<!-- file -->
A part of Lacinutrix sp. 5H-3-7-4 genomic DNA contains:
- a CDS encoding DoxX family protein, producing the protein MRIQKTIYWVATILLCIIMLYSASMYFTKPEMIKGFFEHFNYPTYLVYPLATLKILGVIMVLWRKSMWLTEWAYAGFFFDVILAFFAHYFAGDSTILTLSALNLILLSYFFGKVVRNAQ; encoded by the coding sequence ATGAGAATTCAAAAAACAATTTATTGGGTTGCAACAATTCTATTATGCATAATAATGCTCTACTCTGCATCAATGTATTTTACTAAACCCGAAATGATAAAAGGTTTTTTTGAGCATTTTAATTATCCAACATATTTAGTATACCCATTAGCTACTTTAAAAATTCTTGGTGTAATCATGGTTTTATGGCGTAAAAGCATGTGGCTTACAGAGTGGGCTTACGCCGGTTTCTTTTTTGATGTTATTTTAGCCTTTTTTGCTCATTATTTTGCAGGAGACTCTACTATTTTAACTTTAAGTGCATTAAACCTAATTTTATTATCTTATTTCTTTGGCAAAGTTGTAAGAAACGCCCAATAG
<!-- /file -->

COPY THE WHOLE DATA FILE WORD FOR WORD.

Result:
A part of Lacinutrix sp. 5H-3-7-4 genomic DNA contains:
- a CDS encoding DoxX family protein, producing the protein MRIQKTIYWVATILLCIIMLYSASMYFTKPEMIKGFFEHFNYPTYLVYPLATLKILGVIMVLWRKSMWLTEWAYAGFFFDVILAFFAHYFAGDSTILTLSALNLILLSYFFGKVVRNAQ; encoded by the coding sequence ATGAGAATTCAAAAAACAATTTATTGGGTTGCAACAATTCTATTATGCATAATAATGCTCTACTCTGCATCAATGTATTTTACTAAACCCGAAATGATAAAAGGTTTTTTTGAGCATTTTAATTATCCAACATATTTAGTATACCCATTAGCTACTTTAAAAATTCTTGGTGTAATCATGGTTTTATGGCGTAAAAGCATGTGGCTTACAGAGTGGGCTTACGCCGGTTTCTTTTTTGATGTTATTTTAGCCTTTTTTGCTCATTATTTTGCAGGAGACTCTACTATTTTAACTTTAAGTGCATTAAACCTAATTTTATTATCTTATTTCTTTGGCAAAGTTGTAAGAAACGCCCAATAG